This post is part of the Credo Blog Series (which has been a little slow coming – but I hope to get back into the groove of writing on these important theological topics). For some basic information about the series, go here. Photo Credit.
I believe that man is made in God’s image and that God created man to live in perfect communion with himself. However, God gave man free will. It was because of this that man chose the knowledge of good and evil over his creator God. Thus, sin entered the world. Because of the sin of the first Adam, all are affected by it. Humans are inherently morally corrupt by nature and can only do good by the grace of God. The sinful nature of man keeps us from wanting or even having the ability to know God. Therefore, God wanted to restore the broken relationship between himself and man. He accomplished this by condescending himself to his created world.
While I entitled this section “Humanity & Sin” – it certainly is mostly about the sinfulness of “man” [sic]. Let’s see what we have:
- Man [sic] chose the knowledge of good and evil over his [sic] creator.
- Because of the sin of the first Adam, all are affected by it.
- Humans are inherently morally corrupt by nature
- The sinful nature of man [sic] keeps us from wanting or even having the ability to know God.
Sounds like I covered it all there – wow. In a nutshell: “man [sic] is screwed.” Seems like kind of a bleak picture, if you ask me.
Since the section was entitled “humanity” – you’d think I would have spent at least a few sentences discussing how humanity was created in the imago dei, the image of God, and what that means. People have written whole books about the implication of what it means that we were all created in the image of God, but I tend to focus on the idea that it means we are called to be relational beings. Since before the creation of the world, God existed in perfect communion, love & relationship – humanity being created in the image of God means that we too are created for communion and relationship. We experience that with the others in our lives, and ultimately with God in some way.
I don’t know if I had just recently been reading some Augustine that semester, but the “original sin” element creeped into my Credo in a major way: “inherently morally corrupt.” Wow – now that’s a positive view of humanity. While it’s still evident in our world today to see the evil and brokenness in our world – I don’t want to say that humanity is inherently morally corrupt. I think that we have a deep vulnerability and knowledge that all is not well in the world – but as to our inherent nature? I believe that humanity inherently desires connection and relationship both with others, with the world and with the sacred. Yes we are broken – but I don’t see the benefit for humanity to constantly be focusing on the negative. But I also don’t want to be naïvely hopeful about humanity and fall into the modern sin of the idea of progress.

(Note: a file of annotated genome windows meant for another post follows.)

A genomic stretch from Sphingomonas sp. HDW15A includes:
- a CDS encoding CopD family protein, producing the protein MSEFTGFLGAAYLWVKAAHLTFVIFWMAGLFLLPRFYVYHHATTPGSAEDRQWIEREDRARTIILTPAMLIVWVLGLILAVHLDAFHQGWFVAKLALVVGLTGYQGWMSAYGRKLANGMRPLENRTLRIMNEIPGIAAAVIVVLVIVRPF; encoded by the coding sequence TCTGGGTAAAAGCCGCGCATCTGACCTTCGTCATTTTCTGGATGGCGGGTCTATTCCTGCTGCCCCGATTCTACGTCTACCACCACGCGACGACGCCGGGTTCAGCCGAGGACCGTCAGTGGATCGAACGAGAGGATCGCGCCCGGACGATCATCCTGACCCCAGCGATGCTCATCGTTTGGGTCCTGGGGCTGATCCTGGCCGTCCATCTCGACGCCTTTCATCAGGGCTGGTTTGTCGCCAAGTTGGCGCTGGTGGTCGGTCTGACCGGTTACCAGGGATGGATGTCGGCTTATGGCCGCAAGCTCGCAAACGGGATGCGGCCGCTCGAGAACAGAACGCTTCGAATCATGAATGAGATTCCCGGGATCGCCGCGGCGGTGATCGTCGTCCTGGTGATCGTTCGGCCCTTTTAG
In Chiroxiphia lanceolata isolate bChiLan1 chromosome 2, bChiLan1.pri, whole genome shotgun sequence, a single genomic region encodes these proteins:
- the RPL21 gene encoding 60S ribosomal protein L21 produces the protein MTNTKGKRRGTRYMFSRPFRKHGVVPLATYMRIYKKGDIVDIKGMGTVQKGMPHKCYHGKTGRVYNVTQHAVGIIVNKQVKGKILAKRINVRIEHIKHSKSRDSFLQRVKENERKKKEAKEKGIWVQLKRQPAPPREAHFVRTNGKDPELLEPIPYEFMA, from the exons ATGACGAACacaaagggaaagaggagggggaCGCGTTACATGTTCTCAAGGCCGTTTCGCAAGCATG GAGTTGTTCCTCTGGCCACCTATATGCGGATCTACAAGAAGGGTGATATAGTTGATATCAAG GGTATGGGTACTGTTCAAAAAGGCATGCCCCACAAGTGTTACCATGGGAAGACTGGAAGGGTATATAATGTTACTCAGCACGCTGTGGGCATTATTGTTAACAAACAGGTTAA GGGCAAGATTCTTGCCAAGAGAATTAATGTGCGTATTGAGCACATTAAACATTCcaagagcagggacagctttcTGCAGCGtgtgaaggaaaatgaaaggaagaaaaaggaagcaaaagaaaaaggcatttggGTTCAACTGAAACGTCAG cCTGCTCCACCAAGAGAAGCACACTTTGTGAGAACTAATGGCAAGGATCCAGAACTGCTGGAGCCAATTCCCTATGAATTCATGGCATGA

Perhaps it’s more that I think we ought to focus our discussion of sin not on the individual, per se, but on the structures of sin and systemic sin that is pervasive in our world today. Any good theology of sin will include both the individual and the corporate idea of sin; to focus solely on the individual is to avoid obvious social evils and forces of tyranny and oppression and to focus solely on the social aspect is to lose any type of human culpability and responsibility for the evil that is taking place, often times in social institutions because of individuals. Many times this occurs because of humanity’s desire to stop looking outside of themselves: “Man is tempted to make himself existentially the center of himself and his world” (Tillich, Systematic Theology II). Theologian Paul Tillich does a good job of recognizing the similarities and links between both the individual and the social and more universal aspects of sin: “Sin is a universal fact before it becomes an individual act, or more precisely, sin as an individual act actualizes the universal fact of estrangement.”
I also just recently read Barbara Brown Taylor’s book, “Speaking of Sin.” In her book, she argues that we must use sin language. She thinks that too often both conservatives and liberals have used different language for sin, and that has taken away some of the deep meanings and paradox of the term. Both the Hebrew and Greek words for sin have so many variations – it is such a rich term. And she believes that sin is our only hope.
She writes, “Sin is our only hope, because recognition that something is wrong is the first step toward setting it right again.” She believes that sin, at its very core, is anything that takes us “out of sync” with God. I really resonate with that language about being “out of sync.” There could be individual or corporate actions, big or small things, that could all contribute to our being “out of sync” with God.
Humanity & Sin – 2009
God’s act of creating culminated with the creation of humanity: beings made in the imago dei – the image of God. As we are created in the image of God, we have deep inclinations toward community and relationship. When we are at our very best, we are striving to be in sync with God, others and the created world. However, it’s clear when we look at our world today – things are not always in sync. This comes from humanity’s individual actions, corporate structures of sin and a world that groans for the day when we are able to experience the New Heavens and New Earth. While these imperfections exist in the world, women and men and creation are constantly on a journey toward restoration and sanctification throughout this life.